Aylsham festival promotes local food

Youngsters cooked up a ghoulish treat as they helped Aylsham show off its love of good local food over the weekend.About 50 children made Halloween pizzas and horrifying cakes at John of Gaunt School on Saturday as part of the town's third annual food festival.

Organisers of this year's Aylsham Food Festival have hailed the event as another resounding success.

The annual Festival, now in its third year, is the creation of Slow Food Aylsham, part of an international body which sets its sights on providing an alternative to the modern fast food culture.

Leader of the local group, Liz Jones, said of the Festival, “We've set out to celebrate local food and those who grow it. The tremendous help we have received from local businesses, local chefs and Aylsham High School has again resulted in a wonderful event, something which has involved the whole community.”

The three day Festival comprises a whole range of 'foodie' events, opening with a lavish five-course dinner at Aylsham High School featuring a menu which had been devised, prepared, cooked and served by a group of some 50 students. Under the guidance of Jill Willis, head of the Food and Catering faculty at the school, 90 guests were treated to a spread made almost entirely from local produce.

Also on hand was Steven Norgate, head chef at the Beechwood Hotel in North Walsham, who had nothing but praise for the youngsters. “They did amazingly well,” he said, “especially when you consider that they had to fit all their preparation and training in around normal lessons.”

After the dinner, held on Friday evening, guests were treated to entertainment from local singer Barry Lee, followed by the up-and-coming local group “Attention to Detail”. Both Barry and members of the group are former students at the High School.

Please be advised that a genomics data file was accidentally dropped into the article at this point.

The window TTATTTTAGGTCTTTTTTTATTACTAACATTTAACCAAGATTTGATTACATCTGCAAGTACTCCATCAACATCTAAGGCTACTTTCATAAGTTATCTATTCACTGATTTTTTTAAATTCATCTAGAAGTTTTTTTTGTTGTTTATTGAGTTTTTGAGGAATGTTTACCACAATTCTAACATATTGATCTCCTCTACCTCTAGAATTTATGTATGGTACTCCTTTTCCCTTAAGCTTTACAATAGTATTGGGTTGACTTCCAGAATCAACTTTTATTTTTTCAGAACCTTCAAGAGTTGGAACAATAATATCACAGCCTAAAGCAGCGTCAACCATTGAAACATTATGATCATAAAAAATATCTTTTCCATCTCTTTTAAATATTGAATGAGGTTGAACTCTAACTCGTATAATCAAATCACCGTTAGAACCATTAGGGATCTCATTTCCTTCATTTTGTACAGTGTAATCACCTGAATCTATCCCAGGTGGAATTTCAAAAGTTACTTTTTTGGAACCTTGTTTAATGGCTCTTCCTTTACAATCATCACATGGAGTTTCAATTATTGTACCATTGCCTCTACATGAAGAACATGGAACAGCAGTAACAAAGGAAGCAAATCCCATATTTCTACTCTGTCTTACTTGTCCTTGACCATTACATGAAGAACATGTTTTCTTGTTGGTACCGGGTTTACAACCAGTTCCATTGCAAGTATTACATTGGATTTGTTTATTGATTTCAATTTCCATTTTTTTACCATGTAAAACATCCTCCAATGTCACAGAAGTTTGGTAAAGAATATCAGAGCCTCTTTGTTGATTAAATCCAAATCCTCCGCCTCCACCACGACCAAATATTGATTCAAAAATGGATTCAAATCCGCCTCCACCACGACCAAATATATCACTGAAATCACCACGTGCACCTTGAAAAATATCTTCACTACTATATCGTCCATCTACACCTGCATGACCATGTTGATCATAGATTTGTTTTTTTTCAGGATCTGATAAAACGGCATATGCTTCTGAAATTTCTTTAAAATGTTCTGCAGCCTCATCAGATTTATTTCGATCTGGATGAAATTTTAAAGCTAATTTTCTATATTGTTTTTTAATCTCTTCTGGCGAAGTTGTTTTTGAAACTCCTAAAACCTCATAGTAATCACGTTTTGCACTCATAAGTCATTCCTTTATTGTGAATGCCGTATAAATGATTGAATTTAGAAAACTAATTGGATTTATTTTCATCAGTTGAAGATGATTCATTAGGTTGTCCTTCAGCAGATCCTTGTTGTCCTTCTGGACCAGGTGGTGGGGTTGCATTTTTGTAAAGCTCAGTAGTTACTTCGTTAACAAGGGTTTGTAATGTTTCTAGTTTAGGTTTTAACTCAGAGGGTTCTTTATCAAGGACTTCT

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Saturday h opened with Aylsham Farmers' Market, recent winner of an EDP Award, while the Town Hall hosted a free Cooking Theatre where five top local chefs demonstrated some of their favourite dishes.

Kevin Gardiner from the King's Head in Coltishall opened the proceedings and he was followed by Derroll Waller, an Aylsham resident who specialises in contract catering.

A French flavour was added by Laurent Joerger, head chef at the Olive Branch in Tunstead while John Kenny, winner of ITV's Britain's Best Dish programme again demonstrated, with the help of his 13-year-old son Joseph, the wonders of local pork. Rounding off the 5 hour session was Steven Norgate who brought along some of the budding chefs from the night before, helping them to demonstrate three dishes from the dinner at the High School.

While all this was going on, some 24 children of primary school age were at John of Gaunt school, getting an introduction to the joys of cooking and good food in a series of Kids Cooking Workshops.

The 2008 Aylsham Food Festival concluded on Sunday with the renowned “Big Slow Breakfast” in the Town Hall. More than 120 people, young and old, sat down to a traditional English breakfast, cooked by a group of volunteers led by Liz Jones and Mo Anderson-Dungar. This was an opportunity for getting together with old friends and making new ones, all in a friendly family atmosphere. Commenting on the weekend, Liz Jones said, “When given an EDP Food Award in September, Aylsham was described as a 'foodie town' and I think this year's Food Festival has reinforced that status. The Festival is all the work of volunteers and I am delighted that this year has seen another truly successful event. Now we've got to start planning for 2009!”